I’m still working with some of the photos I took when I visited Great Basin State Park.  The first thing I noticed when we got into the park, aside from the enormous trees, was the lush greenery. There was so much moss, I couldn’t tell which direction was north. I grew up in the east where the common wisdom was that moss only grew on the north side of a tree.  With all that moisture, there was bound to be some fungi lurking.

Today’s watercolor experiment:

I photographed an amazing collection of fungi that was attached to a downed tree. Light falling on some of the attached pieces of fungus (I don’t know what to call them – they are not leaves or petals) shown through, giving a rosy translucent effect. The fungus in the shadows were devoid of color, but had concentric ringed patterns along their edges.

Here is my initial pencil drawing:

Watercolor Pen and Ink: Pencil Sketch Great Basin Fungi

Great Basin Fungi Sketch

I drew over the pencil lines with pen and ink and erased the underlying marks.

I started painting from light to dark – the conventional wisdom in watercolor painting – using Buff titanium, a Daniel Smith pigment. I then worked on the shady side of the log face with Van Dyke brown, leaving white space around the fungus edges. I was somewhat successful with this.

For my final flourish on the fungus, I used a combination of yellow and white gouache to accent the fungus edges.

The background was much less complex. I used a combination of Hooker’s green and cadmium red for the tree branches, Hooker’s green by itself for the leafy background and glazed with lemon yellow in the brighter sections of the background.

Here is the final watercolor sketch:

Watercolor Pen and Ink: Great Basin Fungi

Great Basin Fungi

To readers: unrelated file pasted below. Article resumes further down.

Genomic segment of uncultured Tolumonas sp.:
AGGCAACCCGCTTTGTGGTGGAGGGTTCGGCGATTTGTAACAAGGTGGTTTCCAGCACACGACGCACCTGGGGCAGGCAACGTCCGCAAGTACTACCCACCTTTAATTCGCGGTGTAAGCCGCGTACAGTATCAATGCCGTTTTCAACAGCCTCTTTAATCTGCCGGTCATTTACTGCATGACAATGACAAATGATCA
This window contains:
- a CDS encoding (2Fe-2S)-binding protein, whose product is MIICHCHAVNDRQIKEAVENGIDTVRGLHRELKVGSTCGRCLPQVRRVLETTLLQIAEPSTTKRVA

9″x6″ 140# Cold Pressed Watercolor Block

I am not terribly satisfied with this composition. I think there are several ways to approach this for a better outcome: 1) use bigger paper and take more time to sketch the patterns of the individual fungi as well as the overall pattern of organization of the fungus colony itself; 2) abstract the essence of the macro and micro patterns –  the lines formed by the colonies of fungus and the patterns of each fungus.

Perhaps this would help me obtain a mood in my painting similar to that exhibited in the photo below.

Photograph: Great Basin Fungi

Great Basin Fungi
Digital Photo


Big Basin Fern Collection

Today’s watercolor experiment:

Yesterday, after our visit to Big Basin State Park, I composed a watercolor of an interesting collection of fallen and half-fallen trees. The trails were damp and moss was everywhere. I would have taken dozens of photos, but I restrained myself. There was something about the transient observation that I enjoyed. It was different than pointing and clicking the camera to save the experience for later. I tried being lost in the experience in the moment, being immersed in the tree-space with my eyes wide open.